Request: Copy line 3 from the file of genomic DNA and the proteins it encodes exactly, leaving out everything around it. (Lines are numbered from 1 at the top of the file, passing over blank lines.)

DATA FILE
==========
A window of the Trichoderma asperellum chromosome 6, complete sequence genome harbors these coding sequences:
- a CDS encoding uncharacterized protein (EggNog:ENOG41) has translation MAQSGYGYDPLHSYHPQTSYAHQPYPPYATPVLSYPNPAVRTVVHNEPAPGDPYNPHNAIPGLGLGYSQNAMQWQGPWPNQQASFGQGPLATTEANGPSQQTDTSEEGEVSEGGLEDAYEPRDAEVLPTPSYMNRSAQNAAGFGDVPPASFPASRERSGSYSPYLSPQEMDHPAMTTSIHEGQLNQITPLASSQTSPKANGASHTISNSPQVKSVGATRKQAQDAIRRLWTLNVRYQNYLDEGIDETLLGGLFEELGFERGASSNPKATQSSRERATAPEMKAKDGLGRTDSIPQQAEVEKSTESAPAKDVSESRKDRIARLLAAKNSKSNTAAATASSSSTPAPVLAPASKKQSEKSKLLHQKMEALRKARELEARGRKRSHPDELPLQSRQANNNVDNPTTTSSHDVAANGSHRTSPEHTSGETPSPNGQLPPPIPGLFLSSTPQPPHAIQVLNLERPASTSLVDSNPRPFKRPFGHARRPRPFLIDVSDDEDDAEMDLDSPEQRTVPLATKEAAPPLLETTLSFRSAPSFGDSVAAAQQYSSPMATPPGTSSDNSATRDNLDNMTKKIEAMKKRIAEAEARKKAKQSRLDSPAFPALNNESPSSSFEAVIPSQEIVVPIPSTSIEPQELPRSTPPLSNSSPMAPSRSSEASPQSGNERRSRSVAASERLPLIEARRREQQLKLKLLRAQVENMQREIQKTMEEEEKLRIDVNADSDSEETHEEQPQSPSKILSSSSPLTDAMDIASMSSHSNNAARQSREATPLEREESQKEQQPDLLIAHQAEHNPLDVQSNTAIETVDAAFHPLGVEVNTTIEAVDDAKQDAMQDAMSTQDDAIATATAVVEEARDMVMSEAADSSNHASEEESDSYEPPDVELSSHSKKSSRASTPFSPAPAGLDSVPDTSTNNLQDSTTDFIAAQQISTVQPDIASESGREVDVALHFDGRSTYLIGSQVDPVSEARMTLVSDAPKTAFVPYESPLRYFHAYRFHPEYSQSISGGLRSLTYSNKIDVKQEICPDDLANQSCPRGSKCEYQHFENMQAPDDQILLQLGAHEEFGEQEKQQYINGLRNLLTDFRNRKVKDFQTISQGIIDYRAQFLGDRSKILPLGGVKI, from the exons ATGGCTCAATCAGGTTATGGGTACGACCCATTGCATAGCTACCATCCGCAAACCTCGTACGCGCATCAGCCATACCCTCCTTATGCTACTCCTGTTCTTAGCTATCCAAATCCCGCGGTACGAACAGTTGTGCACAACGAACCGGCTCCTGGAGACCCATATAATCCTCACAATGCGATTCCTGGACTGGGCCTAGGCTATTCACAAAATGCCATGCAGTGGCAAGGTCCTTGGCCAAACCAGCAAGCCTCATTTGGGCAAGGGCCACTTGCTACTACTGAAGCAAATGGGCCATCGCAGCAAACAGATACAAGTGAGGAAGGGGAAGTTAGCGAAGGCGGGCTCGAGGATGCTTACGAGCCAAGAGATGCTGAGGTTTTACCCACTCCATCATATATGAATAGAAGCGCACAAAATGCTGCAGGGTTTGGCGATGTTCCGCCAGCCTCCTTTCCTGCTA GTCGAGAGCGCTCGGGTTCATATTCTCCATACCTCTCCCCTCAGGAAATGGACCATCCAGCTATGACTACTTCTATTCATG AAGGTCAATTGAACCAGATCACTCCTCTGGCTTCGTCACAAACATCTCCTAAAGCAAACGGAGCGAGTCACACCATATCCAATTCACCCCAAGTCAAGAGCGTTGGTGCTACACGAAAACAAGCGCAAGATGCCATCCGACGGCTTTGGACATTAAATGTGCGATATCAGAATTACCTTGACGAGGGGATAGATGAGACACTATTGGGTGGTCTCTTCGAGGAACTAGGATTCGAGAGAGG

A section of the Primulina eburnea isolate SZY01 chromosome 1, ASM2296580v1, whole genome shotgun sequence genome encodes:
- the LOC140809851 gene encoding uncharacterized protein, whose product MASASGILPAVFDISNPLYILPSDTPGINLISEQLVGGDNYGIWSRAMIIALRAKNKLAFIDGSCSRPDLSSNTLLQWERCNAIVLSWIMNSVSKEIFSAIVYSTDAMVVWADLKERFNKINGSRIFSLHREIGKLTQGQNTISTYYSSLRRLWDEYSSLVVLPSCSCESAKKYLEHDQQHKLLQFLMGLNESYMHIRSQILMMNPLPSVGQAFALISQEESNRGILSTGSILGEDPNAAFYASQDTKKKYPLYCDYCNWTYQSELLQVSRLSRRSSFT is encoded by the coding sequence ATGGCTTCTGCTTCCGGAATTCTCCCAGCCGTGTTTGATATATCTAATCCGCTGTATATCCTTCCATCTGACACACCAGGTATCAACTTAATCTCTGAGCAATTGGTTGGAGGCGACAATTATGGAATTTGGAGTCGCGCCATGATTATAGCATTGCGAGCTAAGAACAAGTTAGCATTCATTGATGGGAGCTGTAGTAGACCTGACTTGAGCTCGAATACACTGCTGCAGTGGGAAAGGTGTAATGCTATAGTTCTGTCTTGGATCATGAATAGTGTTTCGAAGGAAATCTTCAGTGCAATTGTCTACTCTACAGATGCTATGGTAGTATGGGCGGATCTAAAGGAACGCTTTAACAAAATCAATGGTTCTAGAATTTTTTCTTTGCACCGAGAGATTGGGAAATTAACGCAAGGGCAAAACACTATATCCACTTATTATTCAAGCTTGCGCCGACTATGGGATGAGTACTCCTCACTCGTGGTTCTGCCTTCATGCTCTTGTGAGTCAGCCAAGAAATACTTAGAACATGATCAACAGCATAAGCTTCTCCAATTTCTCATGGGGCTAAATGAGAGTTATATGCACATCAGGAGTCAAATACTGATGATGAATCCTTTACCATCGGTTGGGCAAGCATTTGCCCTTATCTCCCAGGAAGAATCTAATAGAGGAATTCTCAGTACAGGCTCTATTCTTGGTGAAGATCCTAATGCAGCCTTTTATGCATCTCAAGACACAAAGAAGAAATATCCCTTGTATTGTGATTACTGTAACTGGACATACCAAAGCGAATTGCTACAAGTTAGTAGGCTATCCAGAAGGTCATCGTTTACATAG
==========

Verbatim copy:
A section of the Primulina eburnea isolate SZY01 chromosome 1, ASM2296580v1, whole genome shotgun sequence genome encodes: